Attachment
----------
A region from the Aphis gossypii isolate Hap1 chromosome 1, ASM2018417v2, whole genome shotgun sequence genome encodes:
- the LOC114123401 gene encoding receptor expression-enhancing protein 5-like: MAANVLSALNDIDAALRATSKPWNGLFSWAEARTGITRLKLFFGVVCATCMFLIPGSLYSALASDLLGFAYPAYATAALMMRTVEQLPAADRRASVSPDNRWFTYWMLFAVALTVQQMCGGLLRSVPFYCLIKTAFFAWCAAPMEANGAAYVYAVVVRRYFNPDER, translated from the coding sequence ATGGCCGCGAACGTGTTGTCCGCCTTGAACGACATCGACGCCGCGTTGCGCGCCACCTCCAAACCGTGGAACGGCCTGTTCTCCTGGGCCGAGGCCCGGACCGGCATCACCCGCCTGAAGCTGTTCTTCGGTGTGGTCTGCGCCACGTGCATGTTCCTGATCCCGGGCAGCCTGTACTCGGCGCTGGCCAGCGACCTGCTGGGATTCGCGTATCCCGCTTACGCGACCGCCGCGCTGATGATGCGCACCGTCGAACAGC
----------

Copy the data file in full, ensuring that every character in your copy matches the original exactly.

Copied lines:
A region from the Aphis gossypii isolate Hap1 chromosome 1, ASM2018417v2, whole genome shotgun sequence genome encodes:
- the LOC114123401 gene encoding receptor expression-enhancing protein 5-like: MAANVLSALNDIDAALRATSKPWNGLFSWAEARTGITRLKLFFGVVCATCMFLIPGSLYSALASDLLGFAYPAYATAALMMRTVEQLPAADRRASVSPDNRWFTYWMLFAVALTVQQMCGGLLRSVPFYCLIKTAFFAWCAAPMEANGAAYVYAVVVRRYFNPDER, translated from the coding sequence ATGGCCGCGAACGTGTTGTCCGCCTTGAACGACATCGACGCCGCGTTGCGCGCCACCTCCAAACCGTGGAACGGCCTGTTCTCCTGGGCCGAGGCCCGGACCGGCATCACCCGCCTGAAGCTGTTCTTCGGTGTGGTCTGCGCCACGTGCATGTTCCTGATCCCGGGCAGCCTGTACTCGGCGCTGGCCAGCGACCTGCTGGGATTCGCGTATCCCGCTTACGCGACCGCCGCGCTGATGATGCGCACCGTCGAACAGC